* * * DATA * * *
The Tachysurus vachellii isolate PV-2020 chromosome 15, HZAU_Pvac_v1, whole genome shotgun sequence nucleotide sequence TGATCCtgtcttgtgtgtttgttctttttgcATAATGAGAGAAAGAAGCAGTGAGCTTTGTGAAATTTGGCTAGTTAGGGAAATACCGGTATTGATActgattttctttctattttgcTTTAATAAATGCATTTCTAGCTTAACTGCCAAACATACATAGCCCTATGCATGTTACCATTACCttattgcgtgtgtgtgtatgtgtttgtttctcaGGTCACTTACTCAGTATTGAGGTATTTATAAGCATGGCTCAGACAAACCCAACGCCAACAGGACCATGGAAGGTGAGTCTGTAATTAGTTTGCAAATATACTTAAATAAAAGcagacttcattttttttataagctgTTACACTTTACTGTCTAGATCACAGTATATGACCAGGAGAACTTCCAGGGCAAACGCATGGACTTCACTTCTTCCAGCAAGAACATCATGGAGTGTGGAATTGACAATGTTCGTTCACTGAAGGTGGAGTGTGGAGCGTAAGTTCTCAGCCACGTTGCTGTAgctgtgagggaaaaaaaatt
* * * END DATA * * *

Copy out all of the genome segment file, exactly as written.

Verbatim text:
The Tachysurus vachellii isolate PV-2020 chromosome 15, HZAU_Pvac_v1, whole genome shotgun sequence nucleotide sequence TGATCCtgtcttgtgtgtttgttctttttgcATAATGAGAGAAAGAAGCAGTGAGCTTTGTGAAATTTGGCTAGTTAGGGAAATACCGGTATTGATActgattttctttctattttgcTTTAATAAATGCATTTCTAGCTTAACTGCCAAACATACATAGCCCTATGCATGTTACCATTACCttattgcgtgtgtgtgtatgtgtttgtttctcaGGTCACTTACTCAGTATTGAGGTATTTATAAGCATGGCTCAGACAAACCCAACGCCAACAGGACCATGGAAGGTGAGTCTGTAATTAGTTTGCAAATATACTTAAATAAAAGcagacttcattttttttataagctgTTACACTTTACTGTCTAGATCACAGTATATGACCAGGAGAACTTCCAGGGCAAACGCATGGACTTCACTTCTTCCAGCAAGAACATCATGGAGTGTGGAATTGACAATGTTCGTTCACTGAAGGTGGAGTGTGGAGCGTAAGTTCTCAGCCACGTTGCTGTAgctgtgagggaaaaaaaatt